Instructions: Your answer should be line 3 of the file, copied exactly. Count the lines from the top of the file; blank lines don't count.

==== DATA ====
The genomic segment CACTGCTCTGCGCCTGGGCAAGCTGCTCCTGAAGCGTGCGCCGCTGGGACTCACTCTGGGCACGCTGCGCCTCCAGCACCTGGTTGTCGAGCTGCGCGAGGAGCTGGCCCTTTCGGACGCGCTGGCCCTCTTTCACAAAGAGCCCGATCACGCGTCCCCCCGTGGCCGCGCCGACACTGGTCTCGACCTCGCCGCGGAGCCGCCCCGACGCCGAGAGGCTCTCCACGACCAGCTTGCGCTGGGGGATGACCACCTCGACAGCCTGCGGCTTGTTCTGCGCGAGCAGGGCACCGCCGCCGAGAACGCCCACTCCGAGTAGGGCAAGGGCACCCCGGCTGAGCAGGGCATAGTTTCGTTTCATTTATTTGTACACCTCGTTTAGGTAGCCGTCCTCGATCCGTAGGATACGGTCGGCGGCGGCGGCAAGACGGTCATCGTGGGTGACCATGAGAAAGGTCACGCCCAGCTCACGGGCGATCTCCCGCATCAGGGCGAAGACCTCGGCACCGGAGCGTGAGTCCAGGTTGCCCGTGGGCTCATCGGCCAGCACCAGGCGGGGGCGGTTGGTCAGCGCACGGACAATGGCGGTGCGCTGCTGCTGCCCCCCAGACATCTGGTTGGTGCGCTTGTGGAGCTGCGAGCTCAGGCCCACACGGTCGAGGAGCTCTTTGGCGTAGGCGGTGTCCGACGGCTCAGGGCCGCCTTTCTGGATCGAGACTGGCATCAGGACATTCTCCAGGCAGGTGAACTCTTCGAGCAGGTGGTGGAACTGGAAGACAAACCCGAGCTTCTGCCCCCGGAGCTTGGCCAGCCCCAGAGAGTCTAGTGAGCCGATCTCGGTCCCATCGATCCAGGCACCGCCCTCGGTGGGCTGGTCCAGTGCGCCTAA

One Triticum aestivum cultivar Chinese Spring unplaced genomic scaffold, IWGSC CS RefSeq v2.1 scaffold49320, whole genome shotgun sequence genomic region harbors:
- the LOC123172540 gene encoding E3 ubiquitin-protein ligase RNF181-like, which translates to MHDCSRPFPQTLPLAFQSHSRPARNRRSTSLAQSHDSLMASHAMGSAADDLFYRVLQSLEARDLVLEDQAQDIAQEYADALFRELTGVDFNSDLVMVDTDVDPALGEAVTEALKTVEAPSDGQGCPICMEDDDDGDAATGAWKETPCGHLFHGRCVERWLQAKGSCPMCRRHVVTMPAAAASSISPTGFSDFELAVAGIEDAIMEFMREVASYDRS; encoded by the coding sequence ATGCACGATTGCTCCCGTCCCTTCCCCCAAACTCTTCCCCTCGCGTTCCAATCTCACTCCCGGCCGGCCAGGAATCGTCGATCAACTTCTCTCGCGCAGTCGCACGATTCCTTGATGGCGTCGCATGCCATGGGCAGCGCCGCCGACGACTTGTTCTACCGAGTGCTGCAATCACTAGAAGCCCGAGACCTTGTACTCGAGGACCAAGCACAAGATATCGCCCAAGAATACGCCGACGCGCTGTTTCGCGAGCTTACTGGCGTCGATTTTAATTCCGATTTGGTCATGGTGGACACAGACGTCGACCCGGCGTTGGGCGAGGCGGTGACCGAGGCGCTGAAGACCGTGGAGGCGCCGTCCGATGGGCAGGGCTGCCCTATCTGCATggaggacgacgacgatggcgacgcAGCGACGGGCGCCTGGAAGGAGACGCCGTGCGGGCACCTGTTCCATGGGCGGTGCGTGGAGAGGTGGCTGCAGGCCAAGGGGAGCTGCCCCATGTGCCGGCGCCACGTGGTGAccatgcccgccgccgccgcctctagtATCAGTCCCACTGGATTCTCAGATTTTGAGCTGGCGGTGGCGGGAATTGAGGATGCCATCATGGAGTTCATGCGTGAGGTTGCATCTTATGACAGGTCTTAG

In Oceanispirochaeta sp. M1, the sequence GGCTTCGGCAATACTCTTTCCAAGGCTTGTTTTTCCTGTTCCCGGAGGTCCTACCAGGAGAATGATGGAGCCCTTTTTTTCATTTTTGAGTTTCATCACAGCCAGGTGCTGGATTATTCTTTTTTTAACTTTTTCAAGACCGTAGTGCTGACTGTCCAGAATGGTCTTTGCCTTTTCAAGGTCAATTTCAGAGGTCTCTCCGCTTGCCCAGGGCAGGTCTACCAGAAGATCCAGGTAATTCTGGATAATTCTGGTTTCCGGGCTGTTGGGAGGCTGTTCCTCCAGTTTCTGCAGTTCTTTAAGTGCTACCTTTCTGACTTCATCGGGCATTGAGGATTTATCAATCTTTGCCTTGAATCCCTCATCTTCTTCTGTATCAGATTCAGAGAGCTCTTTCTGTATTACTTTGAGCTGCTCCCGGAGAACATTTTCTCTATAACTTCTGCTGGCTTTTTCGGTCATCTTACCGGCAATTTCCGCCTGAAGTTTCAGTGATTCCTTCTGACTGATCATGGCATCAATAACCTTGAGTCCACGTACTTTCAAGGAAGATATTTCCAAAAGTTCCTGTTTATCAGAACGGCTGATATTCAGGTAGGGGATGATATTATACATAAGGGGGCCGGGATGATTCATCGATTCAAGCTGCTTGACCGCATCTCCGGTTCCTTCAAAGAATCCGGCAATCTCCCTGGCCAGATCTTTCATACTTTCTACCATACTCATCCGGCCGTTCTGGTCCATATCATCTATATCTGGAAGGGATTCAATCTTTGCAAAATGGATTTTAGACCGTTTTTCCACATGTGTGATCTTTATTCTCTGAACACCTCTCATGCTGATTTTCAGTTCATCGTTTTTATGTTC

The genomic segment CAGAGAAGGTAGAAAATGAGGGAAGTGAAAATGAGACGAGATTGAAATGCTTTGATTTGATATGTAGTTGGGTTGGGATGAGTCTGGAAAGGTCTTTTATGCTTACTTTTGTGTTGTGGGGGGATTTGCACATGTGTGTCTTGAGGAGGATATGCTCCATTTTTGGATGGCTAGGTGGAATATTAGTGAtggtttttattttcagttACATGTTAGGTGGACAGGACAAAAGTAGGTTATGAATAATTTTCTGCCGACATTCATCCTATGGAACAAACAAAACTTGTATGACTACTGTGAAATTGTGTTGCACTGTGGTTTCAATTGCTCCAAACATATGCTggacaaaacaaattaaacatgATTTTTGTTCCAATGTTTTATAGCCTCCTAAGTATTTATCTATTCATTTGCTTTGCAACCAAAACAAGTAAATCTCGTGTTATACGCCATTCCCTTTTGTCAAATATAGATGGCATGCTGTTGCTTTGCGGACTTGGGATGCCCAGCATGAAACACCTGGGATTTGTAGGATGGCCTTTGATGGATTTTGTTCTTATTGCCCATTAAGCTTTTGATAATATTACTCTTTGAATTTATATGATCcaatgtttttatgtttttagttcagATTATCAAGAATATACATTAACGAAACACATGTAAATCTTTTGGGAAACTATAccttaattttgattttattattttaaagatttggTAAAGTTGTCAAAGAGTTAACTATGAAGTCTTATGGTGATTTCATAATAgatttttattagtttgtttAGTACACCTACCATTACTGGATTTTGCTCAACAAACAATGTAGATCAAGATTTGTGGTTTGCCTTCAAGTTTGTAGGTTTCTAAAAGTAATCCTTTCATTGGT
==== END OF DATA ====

- the LOC123172540 gene encoding E3 ubiquitin-protein ligase RNF181-like, which translates to MHDCSRPFPQTLPLAFQSHSRPARNRRSTSLAQSHDSLMASHAMGSAADDLFYRVLQSLEARDLVLEDQAQDIAQEYADALFRELTGVDFNSDLVMVDTDVDPALGEAVTEALKTVEAPSDGQGCPICMEDDDDGDAATGAWKETPCGHLFHGRCVERWLQAKGSCPMCRRHVVTMPAAAASSISPTGFSDFELAVAGIEDAIMEFMREVASYDRS; encoded by the coding sequence ATGCACGATTGCTCCCGTCCCTTCCCCCAAACTCTTCCCCTCGCGTTCCAATCTCACTCCCGGCCGGCCAGGAATCGTCGATCAACTTCTCTCGCGCAGTCGCACGATTCCTTGATGGCGTCGCATGCCATGGGCAGCGCCGCCGACGACTTGTTCTACCGAGTGCTGCAATCACTAGAAGCCCGAGACCTTGTACTCGAGGACCAAGCACAAGATATCGCCCAAGAATACGCCGACGCGCTGTTTCGCGAGCTTACTGGCGTCGATTTTAATTCCGATTTGGTCATGGTGGACACAGACGTCGACCCGGCGTTGGGCGAGGCGGTGACCGAGGCGCTGAAGACCGTGGAGGCGCCGTCCGATGGGCAGGGCTGCCCTATCTGCATggaggacgacgacgatggcgacgcAGCGACGGGCGCCTGGAAGGAGACGCCGTGCGGGCACCTGTTCCATGGGCGGTGCGTGGAGAGGTGGCTGCAGGCCAAGGGGAGCTGCCCCATGTGCCGGCGCCACGTGGTGAccatgcccgccgccgccgcctctagtATCAGTCCCACTGGATTCTCAGATTTTGAGCTGGCGGTGGCGGGAATTGAGGATGCCATCATGGAGTTCATGCGTGAGGTTGCATCTTATGACAGGTCTTAG